Bears and Bubbles
by Sharon Moffitt
As I have indicated before, trying to stop AIDs from running amuck in Africa is pretty much like trying to kill a grizzly bear with a butter knife. Many people long to do something, but give up when laying hold of a solution feels like trying to collect bubbles. Bears and bubbles. The whole thing seems either too big and smelly or too fragile and featherweight. Such images would come to me virtually every day while I was in Kenya, including the morning I visited Meru Boys’ School and discovered that God was putting one child into my line of vision at a time. The first was Eric Gitonga.
Eric was our first official “Cherish” charge. I met him in September, 2003, when I visited Meru Boys School with Josephine Mburugu, and was so moved by the story of his tenacity and perserverance in getting an education that I used part of the money given to me by well-wishers in the U.S. to pay his school fees so he could finish high school without further fears of being sent home for lack of tuition. Subsequently, my husband and I continued to sponsor Eric, who is now in his second year at Moi University after having graduated second in his class at Meru School. Recently, he wrote the following narrative about his experience:
We are all born to be free and to enjoy the best of life--go to school, enjoy good meals at home, enjoy the warmth of love especially from parents in our young age when we desperately need advice and direction. Born to be comfortable in all aspects of life-- born to have dreams and the hope of accomplishing those dreams. However, life has its inequalities that led me to ask a few questions.
I don’t like imagining life to be cruel, but what happens when you come into the world and no one wants you? What happens when you have dreams that you have no hope of accomplishing because the future looks bleak to your eyes? Exactly what happens to individuals who cannot get the opportunity to go to the best schools simply because they have no means? Worse still, what do you think happens to people whose parents reject them at the onset of their lives? Are they meant to be tellers of other peoples' success stories-- or are they expected to create their own stories? But how?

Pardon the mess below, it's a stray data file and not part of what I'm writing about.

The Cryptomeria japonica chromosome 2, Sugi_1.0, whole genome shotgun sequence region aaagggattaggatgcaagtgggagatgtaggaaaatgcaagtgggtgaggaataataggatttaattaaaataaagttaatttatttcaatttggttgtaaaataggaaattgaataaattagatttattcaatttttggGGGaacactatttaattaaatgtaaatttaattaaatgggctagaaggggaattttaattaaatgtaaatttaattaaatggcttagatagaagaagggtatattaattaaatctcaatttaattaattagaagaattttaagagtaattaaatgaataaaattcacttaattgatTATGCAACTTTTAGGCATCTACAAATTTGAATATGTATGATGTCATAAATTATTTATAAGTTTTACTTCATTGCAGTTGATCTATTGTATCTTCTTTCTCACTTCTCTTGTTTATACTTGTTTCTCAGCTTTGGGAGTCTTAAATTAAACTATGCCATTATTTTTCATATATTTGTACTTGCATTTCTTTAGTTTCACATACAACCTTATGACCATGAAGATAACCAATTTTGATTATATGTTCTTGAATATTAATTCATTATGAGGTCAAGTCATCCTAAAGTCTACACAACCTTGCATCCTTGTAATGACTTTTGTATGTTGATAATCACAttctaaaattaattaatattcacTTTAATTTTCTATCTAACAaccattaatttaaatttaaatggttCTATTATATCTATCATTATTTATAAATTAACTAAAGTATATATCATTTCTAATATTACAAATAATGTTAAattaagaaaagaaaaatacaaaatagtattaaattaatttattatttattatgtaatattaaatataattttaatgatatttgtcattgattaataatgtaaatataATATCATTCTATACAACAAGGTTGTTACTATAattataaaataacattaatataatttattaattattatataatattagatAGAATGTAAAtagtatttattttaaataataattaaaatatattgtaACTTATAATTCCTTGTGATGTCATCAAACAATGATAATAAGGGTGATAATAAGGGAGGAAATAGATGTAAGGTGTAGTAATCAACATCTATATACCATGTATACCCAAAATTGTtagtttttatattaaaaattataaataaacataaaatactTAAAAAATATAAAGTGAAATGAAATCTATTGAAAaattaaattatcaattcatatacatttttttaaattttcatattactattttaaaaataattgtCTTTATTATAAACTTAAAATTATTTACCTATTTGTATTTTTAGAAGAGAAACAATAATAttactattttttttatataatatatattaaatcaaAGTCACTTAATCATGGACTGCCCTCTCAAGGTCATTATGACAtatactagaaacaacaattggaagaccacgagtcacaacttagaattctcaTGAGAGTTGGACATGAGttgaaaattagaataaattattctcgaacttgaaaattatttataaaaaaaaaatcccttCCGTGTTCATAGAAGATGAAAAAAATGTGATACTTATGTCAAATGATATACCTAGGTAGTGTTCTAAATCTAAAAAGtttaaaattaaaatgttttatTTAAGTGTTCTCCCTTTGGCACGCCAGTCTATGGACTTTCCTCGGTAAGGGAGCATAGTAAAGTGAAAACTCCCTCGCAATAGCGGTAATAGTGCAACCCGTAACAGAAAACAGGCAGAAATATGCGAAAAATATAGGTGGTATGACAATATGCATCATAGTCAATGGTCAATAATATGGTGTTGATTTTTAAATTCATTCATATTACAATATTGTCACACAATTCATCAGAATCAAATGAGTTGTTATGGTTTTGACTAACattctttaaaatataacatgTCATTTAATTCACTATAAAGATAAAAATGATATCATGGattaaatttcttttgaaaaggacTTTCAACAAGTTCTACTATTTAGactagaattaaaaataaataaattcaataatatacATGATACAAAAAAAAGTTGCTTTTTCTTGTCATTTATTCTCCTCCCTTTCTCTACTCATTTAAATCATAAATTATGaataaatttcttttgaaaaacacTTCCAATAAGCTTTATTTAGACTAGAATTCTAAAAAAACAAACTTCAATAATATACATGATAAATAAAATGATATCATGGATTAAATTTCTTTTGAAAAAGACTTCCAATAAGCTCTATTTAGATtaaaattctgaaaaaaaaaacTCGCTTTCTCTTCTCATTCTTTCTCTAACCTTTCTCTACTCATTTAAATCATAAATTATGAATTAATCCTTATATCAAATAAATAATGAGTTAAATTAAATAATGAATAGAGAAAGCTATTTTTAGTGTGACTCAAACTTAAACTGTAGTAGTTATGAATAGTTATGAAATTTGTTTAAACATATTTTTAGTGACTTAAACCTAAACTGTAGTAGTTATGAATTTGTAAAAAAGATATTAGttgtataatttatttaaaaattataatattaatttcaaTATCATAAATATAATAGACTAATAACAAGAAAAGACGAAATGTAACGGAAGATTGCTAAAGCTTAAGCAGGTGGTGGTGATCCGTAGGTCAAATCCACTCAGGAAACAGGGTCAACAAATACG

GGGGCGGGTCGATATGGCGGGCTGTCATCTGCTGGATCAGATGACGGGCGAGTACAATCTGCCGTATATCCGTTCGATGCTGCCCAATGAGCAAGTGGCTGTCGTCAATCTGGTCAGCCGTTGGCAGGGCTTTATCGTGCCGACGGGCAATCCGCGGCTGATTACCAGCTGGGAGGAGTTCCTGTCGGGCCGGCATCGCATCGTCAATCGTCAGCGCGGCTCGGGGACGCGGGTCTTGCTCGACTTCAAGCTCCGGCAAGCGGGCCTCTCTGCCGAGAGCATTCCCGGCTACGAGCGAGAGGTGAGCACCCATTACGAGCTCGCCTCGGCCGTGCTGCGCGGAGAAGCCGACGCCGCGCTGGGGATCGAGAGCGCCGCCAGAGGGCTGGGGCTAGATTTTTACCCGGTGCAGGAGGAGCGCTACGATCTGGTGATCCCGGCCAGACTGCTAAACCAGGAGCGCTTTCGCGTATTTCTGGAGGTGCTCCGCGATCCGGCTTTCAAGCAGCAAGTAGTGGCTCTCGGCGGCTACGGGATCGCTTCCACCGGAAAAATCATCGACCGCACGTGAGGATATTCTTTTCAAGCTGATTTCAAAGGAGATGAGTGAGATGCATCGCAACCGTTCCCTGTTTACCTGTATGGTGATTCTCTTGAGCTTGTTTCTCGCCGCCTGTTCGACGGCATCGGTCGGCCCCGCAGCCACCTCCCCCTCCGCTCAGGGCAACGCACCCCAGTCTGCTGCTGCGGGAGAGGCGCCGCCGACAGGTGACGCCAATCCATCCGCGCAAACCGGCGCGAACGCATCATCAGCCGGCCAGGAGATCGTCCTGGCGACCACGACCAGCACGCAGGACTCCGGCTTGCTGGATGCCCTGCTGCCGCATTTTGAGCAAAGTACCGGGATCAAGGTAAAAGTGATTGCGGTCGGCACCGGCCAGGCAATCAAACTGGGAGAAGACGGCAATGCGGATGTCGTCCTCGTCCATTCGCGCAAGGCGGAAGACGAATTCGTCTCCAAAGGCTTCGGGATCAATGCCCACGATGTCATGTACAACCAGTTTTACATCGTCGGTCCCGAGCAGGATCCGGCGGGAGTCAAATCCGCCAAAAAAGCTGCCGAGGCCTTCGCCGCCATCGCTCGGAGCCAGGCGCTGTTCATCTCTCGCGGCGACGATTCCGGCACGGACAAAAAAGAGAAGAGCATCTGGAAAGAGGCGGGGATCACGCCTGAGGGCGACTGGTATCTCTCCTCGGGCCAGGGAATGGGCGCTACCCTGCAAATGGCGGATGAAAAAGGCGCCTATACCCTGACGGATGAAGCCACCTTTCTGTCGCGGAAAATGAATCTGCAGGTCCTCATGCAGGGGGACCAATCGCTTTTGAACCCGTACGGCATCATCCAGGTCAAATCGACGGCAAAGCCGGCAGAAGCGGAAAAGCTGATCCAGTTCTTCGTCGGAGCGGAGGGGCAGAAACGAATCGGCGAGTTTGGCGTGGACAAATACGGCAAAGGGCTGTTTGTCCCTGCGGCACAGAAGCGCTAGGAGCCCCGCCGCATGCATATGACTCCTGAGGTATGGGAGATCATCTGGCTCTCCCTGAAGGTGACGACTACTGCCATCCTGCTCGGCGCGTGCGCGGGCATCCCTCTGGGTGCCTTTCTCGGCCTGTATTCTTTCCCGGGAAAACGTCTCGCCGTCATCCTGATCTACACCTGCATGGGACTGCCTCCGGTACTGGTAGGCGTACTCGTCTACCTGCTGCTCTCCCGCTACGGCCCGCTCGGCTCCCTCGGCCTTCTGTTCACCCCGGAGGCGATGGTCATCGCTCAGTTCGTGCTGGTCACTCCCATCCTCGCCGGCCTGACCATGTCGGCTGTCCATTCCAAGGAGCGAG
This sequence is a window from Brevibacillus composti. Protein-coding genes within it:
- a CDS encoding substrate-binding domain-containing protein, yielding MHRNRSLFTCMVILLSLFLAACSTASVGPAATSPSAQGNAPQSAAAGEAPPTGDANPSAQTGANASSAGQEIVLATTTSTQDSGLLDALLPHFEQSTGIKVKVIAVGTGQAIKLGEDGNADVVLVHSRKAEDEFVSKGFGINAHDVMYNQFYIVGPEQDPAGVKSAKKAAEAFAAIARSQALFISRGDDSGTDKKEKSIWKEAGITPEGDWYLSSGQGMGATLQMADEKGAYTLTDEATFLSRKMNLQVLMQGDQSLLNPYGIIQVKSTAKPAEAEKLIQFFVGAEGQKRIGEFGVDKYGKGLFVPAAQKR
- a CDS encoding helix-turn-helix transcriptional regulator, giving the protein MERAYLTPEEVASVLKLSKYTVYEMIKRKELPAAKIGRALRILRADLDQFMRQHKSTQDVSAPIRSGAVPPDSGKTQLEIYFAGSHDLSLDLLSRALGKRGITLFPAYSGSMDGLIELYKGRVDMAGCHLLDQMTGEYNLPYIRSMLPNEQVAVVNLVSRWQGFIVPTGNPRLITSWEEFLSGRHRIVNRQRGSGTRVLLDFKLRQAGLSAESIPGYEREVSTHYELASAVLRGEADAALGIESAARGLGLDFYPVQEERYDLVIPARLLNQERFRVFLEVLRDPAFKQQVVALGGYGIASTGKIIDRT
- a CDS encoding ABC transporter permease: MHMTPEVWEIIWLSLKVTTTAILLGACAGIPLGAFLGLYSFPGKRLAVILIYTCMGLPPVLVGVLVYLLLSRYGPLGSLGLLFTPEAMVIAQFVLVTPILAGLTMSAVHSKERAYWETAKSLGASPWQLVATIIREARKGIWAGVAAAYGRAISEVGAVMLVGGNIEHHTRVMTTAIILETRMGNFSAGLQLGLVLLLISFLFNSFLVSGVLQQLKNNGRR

Well, I am one of these people, born when my mother was in her teens and out of wedlock of course. As you would expect, my dad disowned me at the onset of my life. I have never known him to date, but am told he is dead now. I have been with one guardian after another, some of whom have never been people to me anyway. The year was 1998 when my widowed aunt took me in to be with her children. Still in my primary level of education, I had no hope. However, despite the poverty and hardships, Auntie used to urge us on. It could not have been a more challenging phase of our lives. Hers was a life of shear determination and hard work. This challenged me a great deal, and I declared to myself that nothing was going to stop me in the road to success. However, my options were limited by my talents. I could not go to sports or music where I could make quick money. The most readily available option was in books where I have always done well.
Having identified my line, I went down to work. Two years later, I was through with my primary education. I took the national exam (KCPE) Kenya Certificate of Primary Education where I did well, and qualified to be admitted to a good high school. For a moment, though, I thought I was going nowhere with my marks. Auntie, at the time, was earning a meagre Ksh.6000 in a month[roughly $86.00]. This money was supposed to pay the rent, buy foodstuffs and pay other bills. To make matters worse, my cousin and I had [both] qualified for high school. This really made things tough for the small family that had no place to go in the rural areas because Auntie's in-laws wanted nothing to do with the small family whose head had passed away in 1995.